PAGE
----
The management of change

MBA programmes of more enterprising schools are adapting to businesses' differing needs, says Philip Schofield

It is popularly supposed that Masters Degrees in Business Administration (MBAs) from different business schools follow a similar syllabus. However, this is not so.

In Britain 103 business schools offer more than 220 different MBA programmes. There is a huge diversity of content and methods of delivery. As well as general MBAs there are specialist programmes for specific industries and functions - including agribusiness, education, engineering, health, human resources, marketing, project management and retailing.

Others are tailored to individual organisations. Moreover, the programmes of the more enterprising business schools are constantly adapting to the changing needs of business.

Roger McCormick, director general of the Association of MBAs, says there is "perhaps more diversity in the UK than in any other country that we're familiar with".

He continues: "In America, for instance, there's a very high degree of homogeneity. In the UK MBAs range from the two years full-time at the London Business School, through one year full-time to all the part-time courses. In recent years, there has also been the phenomenon of distance learning. And there are various hybrids such as the modular degree, the company degree and so on. A very notable feature has been the extent to which the public service has developed its interest in the MBA." He cites the BBC and the civil service as examples.

Discussing how MBA courses adapt to changing business needs, Mr McCormick says: "Several things have already been taken on board. One is the international aspect of business which is being expressed in all sorts of ways. These include student exchanges and liaison arrangements with continental business schools." Secondly, he says, teaching individual subjects on a stand- alone basis has given way to a more integrated approach. He points out that solving real-life business problems usually involves multi-disciplinary solutions.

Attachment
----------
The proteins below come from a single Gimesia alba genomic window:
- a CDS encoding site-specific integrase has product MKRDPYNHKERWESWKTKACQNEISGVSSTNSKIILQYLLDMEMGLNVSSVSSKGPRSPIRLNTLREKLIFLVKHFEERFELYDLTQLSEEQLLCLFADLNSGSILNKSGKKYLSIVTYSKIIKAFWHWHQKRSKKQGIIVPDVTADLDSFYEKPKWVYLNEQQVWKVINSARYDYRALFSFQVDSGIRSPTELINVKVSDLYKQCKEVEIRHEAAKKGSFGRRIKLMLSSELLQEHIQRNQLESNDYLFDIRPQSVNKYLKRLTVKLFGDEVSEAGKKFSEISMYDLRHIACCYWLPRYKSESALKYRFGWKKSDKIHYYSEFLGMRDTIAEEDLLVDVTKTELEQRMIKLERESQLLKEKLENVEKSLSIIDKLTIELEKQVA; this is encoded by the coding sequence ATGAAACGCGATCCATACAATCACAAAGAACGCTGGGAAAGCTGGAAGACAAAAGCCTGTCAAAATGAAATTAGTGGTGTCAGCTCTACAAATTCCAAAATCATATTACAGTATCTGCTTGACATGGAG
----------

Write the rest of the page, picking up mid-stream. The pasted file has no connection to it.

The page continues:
The third major change, suggests Mr McCormick, will be in "Information Technology and the use of distance learning in a preparatory mode". He suggests that in future MBA students will be expected to have covered some of the ground before they start a formal course. The formal MBA teaching will then be "more intensive and conceivably shorter".

Expressing a personal view, he says: "I can envisage that some of the more numerate elements will have been done by students using IT through distance learning." He believes that MBA courses can then concentrate on those things which can only be developed in discussion. "There will always be an important spine of knowledge which people must muster, but the key outcome of that will always be derived by discursive methods."

The traditional MBA was based primarily on lectures and case studies. However, as most business schools now insist that MBA students have a few years' prior management experience, much of the learning is through seminars, workshops and group projects.